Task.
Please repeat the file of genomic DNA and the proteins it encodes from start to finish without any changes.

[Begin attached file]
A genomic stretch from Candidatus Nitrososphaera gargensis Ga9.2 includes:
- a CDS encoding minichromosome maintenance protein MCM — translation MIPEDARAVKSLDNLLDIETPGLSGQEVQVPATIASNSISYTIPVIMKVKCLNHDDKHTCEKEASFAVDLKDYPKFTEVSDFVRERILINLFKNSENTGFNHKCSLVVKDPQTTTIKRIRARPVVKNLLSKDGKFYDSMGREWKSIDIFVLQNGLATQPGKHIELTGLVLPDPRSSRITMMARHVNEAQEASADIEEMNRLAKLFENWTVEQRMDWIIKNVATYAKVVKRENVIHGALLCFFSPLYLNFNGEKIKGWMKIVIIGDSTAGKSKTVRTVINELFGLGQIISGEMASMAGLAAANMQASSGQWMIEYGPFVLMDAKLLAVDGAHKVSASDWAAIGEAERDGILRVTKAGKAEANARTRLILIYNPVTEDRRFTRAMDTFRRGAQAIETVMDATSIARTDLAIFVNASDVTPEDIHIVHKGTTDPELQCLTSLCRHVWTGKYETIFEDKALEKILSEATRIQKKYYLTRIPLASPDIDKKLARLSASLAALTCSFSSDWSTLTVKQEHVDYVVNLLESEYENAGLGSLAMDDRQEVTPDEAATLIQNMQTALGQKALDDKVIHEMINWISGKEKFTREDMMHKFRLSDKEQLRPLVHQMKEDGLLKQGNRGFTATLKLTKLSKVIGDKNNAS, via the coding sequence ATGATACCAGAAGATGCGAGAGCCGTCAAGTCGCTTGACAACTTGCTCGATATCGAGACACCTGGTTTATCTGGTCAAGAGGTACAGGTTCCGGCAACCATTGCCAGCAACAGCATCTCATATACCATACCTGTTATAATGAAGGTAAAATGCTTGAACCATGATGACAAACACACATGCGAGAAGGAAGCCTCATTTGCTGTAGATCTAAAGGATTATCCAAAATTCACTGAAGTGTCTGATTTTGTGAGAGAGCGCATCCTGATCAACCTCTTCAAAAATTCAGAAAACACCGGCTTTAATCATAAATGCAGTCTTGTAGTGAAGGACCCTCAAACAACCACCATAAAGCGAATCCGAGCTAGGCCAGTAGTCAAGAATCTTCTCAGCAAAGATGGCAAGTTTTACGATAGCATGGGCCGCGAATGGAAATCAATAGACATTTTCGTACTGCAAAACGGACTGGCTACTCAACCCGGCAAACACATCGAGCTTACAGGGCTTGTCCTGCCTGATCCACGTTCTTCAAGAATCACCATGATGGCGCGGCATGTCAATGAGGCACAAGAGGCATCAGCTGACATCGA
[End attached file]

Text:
A genomic stretch from Candidatus Nitrososphaera gargensis Ga9.2 includes:
- a CDS encoding minichromosome maintenance protein MCM — translation MIPEDARAVKSLDNLLDIETPGLSGQEVQVPATIASNSISYTIPVIMKVKCLNHDDKHTCEKEASFAVDLKDYPKFTEVSDFVRERILINLFKNSENTGFNHKCSLVVKDPQTTTIKRIRARPVVKNLLSKDGKFYDSMGREWKSIDIFVLQNGLATQPGKHIELTGLVLPDPRSSRITMMARHVNEAQEASADIEEMNRLAKLFENWTVEQRMDWIIKNVATYAKVVKRENVIHGALLCFFSPLYLNFNGEKIKGWMKIVIIGDSTAGKSKTVRTVINELFGLGQIISGEMASMAGLAAANMQASSGQWMIEYGPFVLMDAKLLAVDGAHKVSASDWAAIGEAERDGILRVTKAGKAEANARTRLILIYNPVTEDRRFTRAMDTFRRGAQAIETVMDATSIARTDLAIFVNASDVTPEDIHIVHKGTTDPELQCLTSLCRHVWTGKYETIFEDKALEKILSEATRIQKKYYLTRIPLASPDIDKKLARLSASLAALTCSFSSDWSTLTVKQEHVDYVVNLLESEYENAGLGSLAMDDRQEVTPDEAATLIQNMQTALGQKALDDKVIHEMINWISGKEKFTREDMMHKFRLSDKEQLRPLVHQMKEDGLLKQGNRGFTATLKLTKLSKVIGDKNNAS, via the coding sequence ATGATACCAGAAGATGCGAGAGCCGTCAAGTCGCTTGACAACTTGCTCGATATCGAGACACCTGGTTTATCTGGTCAAGAGGTACAGGTTCCGGCAACCATTGCCAGCAACAGCATCTCATATACCATACCTGTTATAATGAAGGTAAAATGCTTGAACCATGATGACAAACACACATGCGAGAAGGAAGCCTCATTTGCTGTAGATCTAAAGGATTATCCAAAATTCACTGAAGTGTCTGATTTTGTGAGAGAGCGCATCCTGATCAACCTCTTCAAAAATTCAGAAAACACCGGCTTTAATCATAAATGCAGTCTTGTAGTGAAGGACCCTCAAACAACCACCATAAAGCGAATCCGAGCTAGGCCAGTAGTCAAGAATCTTCTCAGCAAAGATGGCAAGTTTTACGATAGCATGGGCCGCGAATGGAAATCAATAGACATTTTCGTACTGCAAAACGGACTGGCTACTCAACCCGGCAAACACATCGAGCTTACAGGGCTTGTCCTGCCTGATCCACGTTCTTCAAGAATCACCATGATGGCGCGGCATGTCAATGAGGCACAAGAGGCATCAGCTGACATCGA